by Matt Saldaña
Wake County has closed two recreational swimming areas at Falls Lake indefinitely due to high levels of disease-causing bacteria. The beaches, Beaverdam and Sandling, are each located on the northern shore of Falls Lake, next to Highway 50, which cuts across Raleigh's drinking-water source to the east. This is the fourth time this summer that Wake County has shut down beaches (xls, 32 KB) at Falls Lake due to high levels of bacteria, according to records provided to the Indy.
In its most recent finding, Wake County detected levels of the bacteria, enterococci, that were more than twice the EPA-recommended limit at Beaverdam Beach, and more than 1.5 times the limit at Sandling Beach. Enterococci indicate the presence of fecal matter and directly correlate with gastro-intestenal complications such as vomiting and diarrhea. According to the Environmental Protection Agency, sources of the bacteria (PDF, 168 KB) can include agriculture-related runoff such as animal manure, as well as "improperly functioning wastewater treatment plants, leaking septic systems, and storm water runoff."
Since the late 1990s, portions of Falls Lake have been classified as impaired by the EPA due to runoff from development. In its draft 2008 Impaired Waters report, EPA listed the entire lake as being impaired, meaning it is in violation of the federal Clean Water Act.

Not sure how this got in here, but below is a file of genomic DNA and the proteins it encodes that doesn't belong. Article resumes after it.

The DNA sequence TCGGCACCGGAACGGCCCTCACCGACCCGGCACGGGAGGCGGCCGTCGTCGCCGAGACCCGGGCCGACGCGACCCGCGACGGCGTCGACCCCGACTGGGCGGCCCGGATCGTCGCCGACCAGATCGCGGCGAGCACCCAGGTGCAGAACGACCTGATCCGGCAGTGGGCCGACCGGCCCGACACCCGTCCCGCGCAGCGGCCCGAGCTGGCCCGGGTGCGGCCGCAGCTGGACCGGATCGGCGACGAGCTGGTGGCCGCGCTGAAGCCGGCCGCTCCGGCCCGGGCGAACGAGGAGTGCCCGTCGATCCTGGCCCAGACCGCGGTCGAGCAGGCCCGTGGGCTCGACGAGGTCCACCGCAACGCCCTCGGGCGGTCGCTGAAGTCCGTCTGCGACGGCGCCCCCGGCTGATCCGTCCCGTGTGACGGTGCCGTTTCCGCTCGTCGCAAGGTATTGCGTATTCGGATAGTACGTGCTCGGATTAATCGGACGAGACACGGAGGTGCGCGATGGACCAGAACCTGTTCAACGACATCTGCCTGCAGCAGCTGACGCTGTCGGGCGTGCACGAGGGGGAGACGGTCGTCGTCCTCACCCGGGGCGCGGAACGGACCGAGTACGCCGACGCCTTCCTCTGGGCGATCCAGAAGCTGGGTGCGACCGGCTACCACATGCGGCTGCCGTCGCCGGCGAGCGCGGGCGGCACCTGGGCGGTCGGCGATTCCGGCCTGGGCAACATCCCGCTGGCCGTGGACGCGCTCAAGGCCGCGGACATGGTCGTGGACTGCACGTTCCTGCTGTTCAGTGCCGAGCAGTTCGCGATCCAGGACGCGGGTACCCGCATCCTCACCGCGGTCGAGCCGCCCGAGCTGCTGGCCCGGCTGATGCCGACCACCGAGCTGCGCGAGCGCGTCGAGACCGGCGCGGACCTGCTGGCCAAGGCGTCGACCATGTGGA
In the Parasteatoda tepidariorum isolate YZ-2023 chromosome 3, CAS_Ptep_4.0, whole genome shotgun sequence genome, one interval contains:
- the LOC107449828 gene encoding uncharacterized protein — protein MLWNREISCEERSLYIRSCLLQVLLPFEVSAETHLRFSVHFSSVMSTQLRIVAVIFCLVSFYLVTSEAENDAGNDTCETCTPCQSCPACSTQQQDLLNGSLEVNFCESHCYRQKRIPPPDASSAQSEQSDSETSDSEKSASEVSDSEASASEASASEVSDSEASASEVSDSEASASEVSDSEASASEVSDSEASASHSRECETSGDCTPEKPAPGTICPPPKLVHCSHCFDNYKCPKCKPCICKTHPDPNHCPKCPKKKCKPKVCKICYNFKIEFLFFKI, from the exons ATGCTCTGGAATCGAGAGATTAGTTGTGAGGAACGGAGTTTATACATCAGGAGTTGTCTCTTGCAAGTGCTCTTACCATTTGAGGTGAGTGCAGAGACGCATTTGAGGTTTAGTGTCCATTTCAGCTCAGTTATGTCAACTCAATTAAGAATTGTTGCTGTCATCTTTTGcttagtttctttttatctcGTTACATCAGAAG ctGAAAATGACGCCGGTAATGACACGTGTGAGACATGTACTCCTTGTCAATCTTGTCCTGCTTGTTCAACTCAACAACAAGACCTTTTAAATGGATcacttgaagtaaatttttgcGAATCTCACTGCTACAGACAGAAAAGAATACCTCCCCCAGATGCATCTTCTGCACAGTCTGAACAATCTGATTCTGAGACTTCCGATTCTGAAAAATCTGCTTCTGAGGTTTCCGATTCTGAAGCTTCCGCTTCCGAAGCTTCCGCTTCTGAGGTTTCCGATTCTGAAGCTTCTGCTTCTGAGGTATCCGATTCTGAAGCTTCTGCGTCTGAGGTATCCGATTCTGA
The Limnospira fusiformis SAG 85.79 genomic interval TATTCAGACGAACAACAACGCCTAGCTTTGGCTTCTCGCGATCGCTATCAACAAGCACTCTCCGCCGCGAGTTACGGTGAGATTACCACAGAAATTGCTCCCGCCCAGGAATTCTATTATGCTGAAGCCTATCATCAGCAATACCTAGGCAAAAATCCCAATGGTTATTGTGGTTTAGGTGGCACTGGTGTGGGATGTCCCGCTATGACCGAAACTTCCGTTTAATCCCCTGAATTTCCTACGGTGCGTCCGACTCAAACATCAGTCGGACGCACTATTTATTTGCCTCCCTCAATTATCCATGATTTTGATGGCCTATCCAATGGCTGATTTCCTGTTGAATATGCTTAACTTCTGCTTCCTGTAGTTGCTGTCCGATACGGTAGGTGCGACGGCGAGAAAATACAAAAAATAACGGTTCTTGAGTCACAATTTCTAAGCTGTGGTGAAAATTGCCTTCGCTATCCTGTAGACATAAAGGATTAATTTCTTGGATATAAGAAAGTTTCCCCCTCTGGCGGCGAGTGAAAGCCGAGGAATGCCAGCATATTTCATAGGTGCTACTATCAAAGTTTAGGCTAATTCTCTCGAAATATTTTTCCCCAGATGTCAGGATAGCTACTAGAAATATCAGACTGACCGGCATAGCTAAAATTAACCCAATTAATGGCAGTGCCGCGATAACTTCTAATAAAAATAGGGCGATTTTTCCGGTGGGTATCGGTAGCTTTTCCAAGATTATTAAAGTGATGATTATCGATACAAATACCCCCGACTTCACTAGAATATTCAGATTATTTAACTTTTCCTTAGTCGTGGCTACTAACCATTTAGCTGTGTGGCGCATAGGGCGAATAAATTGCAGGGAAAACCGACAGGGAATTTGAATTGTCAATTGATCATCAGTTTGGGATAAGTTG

A stakeholder process to develop a clean-up plan for Falls Lake--similar to that for Jordan Lake--has been underway for several years. The N.C. Department of Environment and Natural Resources (DENR) has requested that the deadline to develop clean-up rules be delayed until 2011, though activists say the protections must begin no later than 2010.
"There's an effort in the Legislature to try and do everything possible to speed up the Falls Lake rules process," Elizabeth Ouzts, state director for Environment North Carolina, told the Indy. "One [idea] is to get temporary rules in place by early January  that would at least provide some protections to the lake while the rules are finalized, and then hopefully the final rules would be done by Fall of next year."
Like Jordan Lake, Falls Lake is in violation of EPA standards due to the presence of algal blooms, caused by runoff from development. Roads and roofs and other impervious surfaces are the largest sources of pollution; they prevent water from being naturally cleansed of pollutants, which then drain into the lake and kill or damage aquatic life. Discharges from wastewater treatment plants, and other sources of pollution, further contribute to algal blooms.
In addition, portions of the lake have violations due to high turbidity, or excess sediment, also caused by runoff from development and wastewater discharge. According to the EPA, high turbidity increases water temperature, thus reducing the amount of oxygen in water and harming aquatic life. It also reduces the amount of natural sunlight that penetrates water, further decreasing oxygen production and photosynthesis. In addition, high levels of turbidity can kill fish by clogging their gills, lowering their resistance to disease, and smothering their eggs.
Read the Indy's account of a turbidity-filled day at Falls Lake.